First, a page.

TV, Writing

First Impressions – STAR TREK: PRODIGY – ‘Lost and Found’

If you had said to a Star Trek fan three years ago that the best show of the franchise’s new era would be animated, they would probably have laughed you straight out of the airlock.

Lower Decks completely upended that perception, banishing the ghost at the feast that long was The Animated Series from the early 1970s, a kitsch and dated reworking of The Original Series. Mike McMahan’s series combined occasionally raunchy, modern adult comedy with a loving and kind reverence for 1990s era Trek that has grown in confidence, humour and stature over two seasons. It has established animation as a key string to modern Trek’s bow in a way few expected.

Star Trek: Prodigy is expressly designed to carry the torch forward and, in many respects, the pressure and expectations are different. Many fans knew what to expect from McMahan, given his comic pedigree on the TNG S8 Twitter feed and later writing experience with Rick & Morty; he was a known entity who did largely what people expected of him with Lower Decks, but brother team of writer/showrunners Kevin & Dan Hagerman are, to an extent, an unknown quantity.

On the basis of the two-part pilot, Lost and Found, they have gone straight for the comic adventure jugular, crafting an effective and beautifully animated origin story for the nascent crew of the U.S.S. Protostar.

How great is it that, for the first time since Enterprise and Broken Bow in 2001, a new Trek series is starting off with a two-part story?

Granted, the entire running time is only half of what the 1990s era Trek series pilots would deliver, but the two-part opening tale is a legacy of Trek’s Golden Age that Prodigy adopts in a story that, to the Hagerman’s credit, is not immediately reliant on call backs and tropes to Trek’s past. Lower Decks more than has that covered, indeed it is part of that series’ DNA. Prodigy very much sets its stall out as, first and foremost, an adventure tale for children exploring what could be a new or largely untapped corner of the Star Trek universe, certainly for a while – the Delta Quadrant, as travelled by the U.S.S. Voyager in the show of the same name.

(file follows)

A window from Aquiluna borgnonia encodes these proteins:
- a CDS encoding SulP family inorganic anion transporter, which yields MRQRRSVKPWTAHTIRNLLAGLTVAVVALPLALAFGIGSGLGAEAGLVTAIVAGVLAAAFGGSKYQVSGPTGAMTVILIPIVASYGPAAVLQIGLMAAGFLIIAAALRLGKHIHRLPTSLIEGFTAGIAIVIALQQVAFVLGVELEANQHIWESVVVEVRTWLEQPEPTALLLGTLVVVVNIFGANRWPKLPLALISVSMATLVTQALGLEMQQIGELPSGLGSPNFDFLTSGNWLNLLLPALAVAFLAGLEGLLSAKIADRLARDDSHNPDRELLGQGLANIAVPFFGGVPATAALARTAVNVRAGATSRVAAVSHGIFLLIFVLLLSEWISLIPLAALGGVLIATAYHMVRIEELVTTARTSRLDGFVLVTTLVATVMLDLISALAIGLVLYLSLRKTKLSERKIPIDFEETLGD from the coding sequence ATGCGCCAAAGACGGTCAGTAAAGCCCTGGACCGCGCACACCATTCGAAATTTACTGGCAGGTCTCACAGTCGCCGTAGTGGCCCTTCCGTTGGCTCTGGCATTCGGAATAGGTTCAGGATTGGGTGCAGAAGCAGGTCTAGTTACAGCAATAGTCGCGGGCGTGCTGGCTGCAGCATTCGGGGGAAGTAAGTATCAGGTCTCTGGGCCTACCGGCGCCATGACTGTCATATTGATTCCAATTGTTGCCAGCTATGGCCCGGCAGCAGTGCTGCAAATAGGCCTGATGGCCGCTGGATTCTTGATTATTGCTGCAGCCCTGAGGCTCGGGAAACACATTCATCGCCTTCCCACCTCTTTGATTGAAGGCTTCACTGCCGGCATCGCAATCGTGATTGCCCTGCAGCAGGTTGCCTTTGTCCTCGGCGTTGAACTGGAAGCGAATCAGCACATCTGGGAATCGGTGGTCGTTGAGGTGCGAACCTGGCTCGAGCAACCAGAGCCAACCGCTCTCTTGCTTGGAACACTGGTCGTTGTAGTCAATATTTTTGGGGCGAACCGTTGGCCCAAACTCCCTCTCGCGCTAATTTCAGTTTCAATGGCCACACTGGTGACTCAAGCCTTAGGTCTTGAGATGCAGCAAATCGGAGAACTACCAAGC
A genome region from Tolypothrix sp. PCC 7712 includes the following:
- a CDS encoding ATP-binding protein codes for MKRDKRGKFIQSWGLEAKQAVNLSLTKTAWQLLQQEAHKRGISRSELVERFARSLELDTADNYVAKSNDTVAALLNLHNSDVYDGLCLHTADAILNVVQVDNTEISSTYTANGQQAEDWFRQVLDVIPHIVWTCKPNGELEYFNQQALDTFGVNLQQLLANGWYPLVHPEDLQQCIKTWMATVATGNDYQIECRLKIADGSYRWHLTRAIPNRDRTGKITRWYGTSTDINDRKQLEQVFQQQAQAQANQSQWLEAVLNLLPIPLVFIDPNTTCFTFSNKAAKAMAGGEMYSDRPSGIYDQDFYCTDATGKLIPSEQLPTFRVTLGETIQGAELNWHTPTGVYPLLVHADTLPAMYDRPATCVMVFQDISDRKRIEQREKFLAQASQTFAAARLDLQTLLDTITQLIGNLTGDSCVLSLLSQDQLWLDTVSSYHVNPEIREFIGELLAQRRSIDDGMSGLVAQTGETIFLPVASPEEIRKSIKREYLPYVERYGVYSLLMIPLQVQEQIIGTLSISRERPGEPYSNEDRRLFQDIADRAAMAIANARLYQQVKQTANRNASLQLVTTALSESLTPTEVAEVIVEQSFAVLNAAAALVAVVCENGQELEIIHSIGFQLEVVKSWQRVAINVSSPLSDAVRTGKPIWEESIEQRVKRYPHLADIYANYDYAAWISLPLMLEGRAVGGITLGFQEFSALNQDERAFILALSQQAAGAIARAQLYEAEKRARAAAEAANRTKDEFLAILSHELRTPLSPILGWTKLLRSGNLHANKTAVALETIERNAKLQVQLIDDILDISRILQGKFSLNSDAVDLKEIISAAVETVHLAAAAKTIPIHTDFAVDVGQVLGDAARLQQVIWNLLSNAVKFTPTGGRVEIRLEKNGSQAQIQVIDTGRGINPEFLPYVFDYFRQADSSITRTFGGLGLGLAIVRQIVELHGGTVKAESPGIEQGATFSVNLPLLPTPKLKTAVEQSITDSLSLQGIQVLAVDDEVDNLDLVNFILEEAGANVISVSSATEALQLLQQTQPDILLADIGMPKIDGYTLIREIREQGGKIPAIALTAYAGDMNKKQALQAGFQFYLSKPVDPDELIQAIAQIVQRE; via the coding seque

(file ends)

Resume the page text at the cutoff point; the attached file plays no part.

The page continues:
Voyager is casting a broader spell over modern Trek than many people perhaps anticipated, given Seven of Nine’s inclusion as a mainstay of Star Trek: Picard, Tom Paris popping up on Lower Decks, and one of the key selling points for Prodigy has been the return of Kate Mulgrew as Captain Kathryn Janeway (and most recently the announcement Robert Beltran will reprise the role of Chakotay in the series, himself promoted to Captain).

Inevitably, Janeway is saved for the final few moments of the pilot, and we have a context about who she is—in recorded holographic form, rather than the character herself—that the new characters do not, but Lost and Found admirably works to foreground the assortment of newcomers and work to initially develop them, as opposed to relying on the pull of Janeway.

Series director Ben Hibon has described the initial approach:

From a design and concept respect… We just want the newcomers to own as much of Prodigy as the old fans, the current fans. It was really important that everyone starts from zero and builds together.

This makes sense from a creative standpoint.

Lower Decks had the luxury of a concept that was very easy to parse and understand, given it was based on an episode of The Next Generation, set in the midst of a recognisable Starfleet ship setup, and playing stylistically from a recognisable adult animated playbook. Prodigy has to begin from first principles and not just establish a visual look but also a storytelling narrative style of its own, one designed and geared more toward a child-friendly audience than Lower Decks was envisaged for. Prodigy’s assortment of alien characters, many of them children or teenagers themselves, is intentional. They provide an instant window for young Nickelodeon audiences to enter the world of Star Trek.

Here is where my problem with Prodigy’s pilot begin, and it is worth pointing out at this stage that a lot of this is subjective opinion.

From an objective point of view, there is little wrong with Lost and Found. It presents a clean, understandable narrative (perhaps too easy to see the beats coming at points) around a set of recognisable character tropes—the cocky young hero searching for his origin, the intense girl trapped by her abusive father, the boorish, loud mouthed comic sidekick and so on—all of whom progress through a plot entirely devised around setup. The pilot needs to get them off mining prison colony Tars Lamora, onto the Protostar, and away into the stars – at which point the central thematic ideas of teamwork, learning and self-discovery, through Janeway as a mentor, can come to the fore. This all makes absolute sense and is a logical entry point.